This was in addition to the three hundred and twenty thousand dollar loan received from Breakout Media Communication from 2008 to 2011. In response to these facts, Ms Armstrong insisted that due to the infancy of the WIPAN, the loans were never officially recorded, due to the informal relationship. It was of Ms Armstrong’s opinion that it was a “family relationship” between WIPAN and JA/BO and the contributions by Breakout was common knowledge among the board members at the time, consistently repeating, ‘that’s just the way it was back then’.

 

Of particular note, this was during a time where Ms Armstrong was continually lobbying to government organisations in order to receive public funding. She admitted that whilst this may have not have been the best way of keeping records but that it was a small, unfunded, ngo, not based on corporate contracts. Her belief was that she would not be successful in securing funding from government and it didn’t need too much formality.

 

In relation to the loans made by Breakout, her firm understanding was that the sum would be paid back ‘if and when’ the organisation ever could or would get secured funding. This approach from the prosecution was that the money received from Breakout was a gift for the development of WIPAN, and therefore not categorised as a loan liability.

 

Significantly, it was noted by the prosecution that a one-hundred thousand-dollar grant was received from the Office of Women in 2009. When asked why this sum was not used to pay back the Breakout loan, Ms Armstrong insisted that this grant was applied for and had to be spent for a particular mentoring project and could not be used to pay back the loan to Breakout.

 

Nevertheless, the sums of money paid by Breakout to WIPAN and paid from Kat personally to WIPAN, were never recorded in written contracts because of the informal environment of their inception and the commitment Kat had to ensuring WIPAN’s continued operations and success.

 

 

Position as Unpaid CEO
A major topic of discussion was the array of unpaid roles Ms Armstrong undertook in the first seven years of WIPAN.

 

The prosecutor attempted to argue that Ms Armstrong’s agreement with the board in relation to the payment was not retrospective. However, it was clear that Kat always maintained the expectation to be paid back for all work, if and when WIPAN secured recurrent funds. She had consistently prioritised the continuance of WIPAN regardless of the personal financial strain to herself.

 

Ms Armstrong worked full time, up to 70 hours a week and was unpaid between 2011-2017 while other board members had external income from their full-time employment. The multiple roles Kat took during this time included full-time CEO, the admin/accounts coordinator, the treasurer, the secretary, mentoring coordinator and a mentor.

 

Although she recorded no formal documentation about her workloads, the board members, other staff and networks saw the immense volume of work she completed during her 10 year period of running WIPAN.

 

After lunch the prosecutor continued her cross-examination of Kat Armstrong. The prosecutor asked why she initially intended to donate a $10k car in 2017 to WJN but did not follow through with this. Kat explained that given her trust of the board had significantly reduced by this time, and that she had already put so much of her personal finances and time into the organisation she believed that it was long overdue for WJN to repay her.

 

The prosecutor accused Kat of making up her legal right of claim after being reported by the current WJN Board to the NSW Police in December 2018. Kat denied that and said that she had submitted a letter of legal demand for monies that were owed to Kat from WIPAN in September 2018. Also Kat’s mentor had made representations in emails to the current WIPAN board in April 2018, about monies owed to Kat and to Breakout.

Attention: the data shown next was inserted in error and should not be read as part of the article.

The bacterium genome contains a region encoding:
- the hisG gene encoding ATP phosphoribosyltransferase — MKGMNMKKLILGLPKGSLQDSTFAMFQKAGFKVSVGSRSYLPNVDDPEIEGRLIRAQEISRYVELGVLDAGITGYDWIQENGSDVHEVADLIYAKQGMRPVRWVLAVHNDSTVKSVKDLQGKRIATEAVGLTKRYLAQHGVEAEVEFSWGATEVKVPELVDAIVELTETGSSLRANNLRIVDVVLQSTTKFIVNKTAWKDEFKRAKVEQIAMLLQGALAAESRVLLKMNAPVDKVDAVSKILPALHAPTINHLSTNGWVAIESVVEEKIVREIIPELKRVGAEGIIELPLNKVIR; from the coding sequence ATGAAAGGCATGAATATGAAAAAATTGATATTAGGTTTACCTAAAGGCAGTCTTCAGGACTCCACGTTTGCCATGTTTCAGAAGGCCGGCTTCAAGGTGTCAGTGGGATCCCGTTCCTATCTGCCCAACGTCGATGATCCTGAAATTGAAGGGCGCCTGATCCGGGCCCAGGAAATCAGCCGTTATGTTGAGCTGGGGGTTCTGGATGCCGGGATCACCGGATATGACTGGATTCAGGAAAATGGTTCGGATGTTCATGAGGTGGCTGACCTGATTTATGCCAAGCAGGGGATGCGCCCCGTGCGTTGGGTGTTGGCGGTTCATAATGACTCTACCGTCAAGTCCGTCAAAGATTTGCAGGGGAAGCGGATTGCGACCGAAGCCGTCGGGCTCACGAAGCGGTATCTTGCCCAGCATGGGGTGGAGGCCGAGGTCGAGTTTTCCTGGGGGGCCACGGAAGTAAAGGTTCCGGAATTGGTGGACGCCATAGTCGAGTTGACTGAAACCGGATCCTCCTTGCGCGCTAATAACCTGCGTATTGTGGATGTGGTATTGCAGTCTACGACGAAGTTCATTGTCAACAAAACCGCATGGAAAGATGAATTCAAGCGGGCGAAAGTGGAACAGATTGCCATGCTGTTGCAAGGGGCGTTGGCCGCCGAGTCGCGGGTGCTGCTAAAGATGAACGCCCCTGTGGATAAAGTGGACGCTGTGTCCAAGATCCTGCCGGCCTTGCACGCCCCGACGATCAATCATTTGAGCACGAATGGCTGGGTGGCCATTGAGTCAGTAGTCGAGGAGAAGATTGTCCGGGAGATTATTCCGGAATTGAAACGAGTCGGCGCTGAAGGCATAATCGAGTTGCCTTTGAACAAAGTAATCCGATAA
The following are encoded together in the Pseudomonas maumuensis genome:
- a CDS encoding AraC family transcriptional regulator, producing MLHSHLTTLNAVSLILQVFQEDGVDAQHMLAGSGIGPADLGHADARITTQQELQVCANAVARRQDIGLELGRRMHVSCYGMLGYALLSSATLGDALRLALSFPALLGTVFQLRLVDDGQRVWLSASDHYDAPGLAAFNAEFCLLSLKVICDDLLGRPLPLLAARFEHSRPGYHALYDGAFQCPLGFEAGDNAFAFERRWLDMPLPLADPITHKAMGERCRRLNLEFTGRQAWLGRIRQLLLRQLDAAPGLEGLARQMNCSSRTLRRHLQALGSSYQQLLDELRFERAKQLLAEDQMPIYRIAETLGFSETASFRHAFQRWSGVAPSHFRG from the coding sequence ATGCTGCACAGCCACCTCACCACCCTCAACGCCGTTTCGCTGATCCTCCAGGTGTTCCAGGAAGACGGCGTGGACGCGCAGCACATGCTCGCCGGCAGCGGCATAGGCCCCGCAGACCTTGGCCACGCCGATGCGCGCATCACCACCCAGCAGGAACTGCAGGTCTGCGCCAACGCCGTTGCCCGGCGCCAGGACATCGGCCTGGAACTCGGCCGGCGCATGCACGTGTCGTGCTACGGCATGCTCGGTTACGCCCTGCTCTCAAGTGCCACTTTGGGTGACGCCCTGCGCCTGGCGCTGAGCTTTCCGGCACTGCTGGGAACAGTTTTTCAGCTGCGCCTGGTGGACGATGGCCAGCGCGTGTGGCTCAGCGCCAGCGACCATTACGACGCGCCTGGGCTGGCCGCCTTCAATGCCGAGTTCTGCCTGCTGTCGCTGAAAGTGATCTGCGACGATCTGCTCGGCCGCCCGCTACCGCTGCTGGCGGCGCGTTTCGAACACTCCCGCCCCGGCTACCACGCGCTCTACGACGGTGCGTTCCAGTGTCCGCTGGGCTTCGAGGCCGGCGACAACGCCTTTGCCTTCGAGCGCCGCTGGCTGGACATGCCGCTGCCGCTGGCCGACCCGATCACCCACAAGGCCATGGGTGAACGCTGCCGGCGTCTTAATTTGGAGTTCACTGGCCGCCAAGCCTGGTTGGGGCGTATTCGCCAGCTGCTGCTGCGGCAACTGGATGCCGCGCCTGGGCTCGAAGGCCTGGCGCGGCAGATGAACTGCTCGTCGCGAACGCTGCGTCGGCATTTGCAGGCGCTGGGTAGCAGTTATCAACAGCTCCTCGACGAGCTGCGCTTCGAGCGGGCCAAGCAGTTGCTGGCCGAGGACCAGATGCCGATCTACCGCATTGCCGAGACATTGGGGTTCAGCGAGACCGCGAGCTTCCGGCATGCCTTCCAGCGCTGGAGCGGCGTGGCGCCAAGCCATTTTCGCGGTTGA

The Prosecutor submitted and questioned Kat on an email thread between Kat and other board members in March 2017 where Kat stated that she refused payment for the next few weeks of work. Magistrate looked over the thread and said that she felt that Kat was doing the work voluntarily. However Peter O’Brien raised the final part of the email where the current Vice President, Nicki Petrou, agreed that after informal discussions had been with Kat and other board members, Kat was then open to the proposals put by the board.

 

The prosecutor stated that the text message between Miss Brennan and Armstrong in December 2017, the language Kat used was very aggressive and profane. She had accused Brennan of being a “putrid dog” with implications that she was gutless for not coming to Kat first when she had made a returned transaction, a donation of $30K made to Kat’s work by her former partner.

 

The prosecutor stated that this language was harassment. Kat stated that this language was normal between the two and regular language used between women who had lived experience of prison similar to the women clientele of WIPAN.

 

The Magistrate adjourned the proceedings to Friday 1 May 2020, confirming that there were three more witnesses to give evidence for the defence case.

 

Peter O’Brien said he would provide written submissions for the defence. what the evidence meant and that the magistrate’s decision was to be made on that last day.

 

Return to Index Page of Issue 

 

 

Checklist of essential resources for access to law

Justification of the contents of the checklist

To adequately represent oneself in court, the individual must have the sufficient degree of comfort to face the intimidating atmosphere of the courtroom; have been given the time and resources to research and familiarise themselves with the case. Moreover, the litigant must maintain the sense of comfort and self-respect to then speak confidently to the magistrate and the jury.The achievement of the sense of comfort might demand the possession of some personal belongings by the litigant; these items might be of religious or symbolic nature.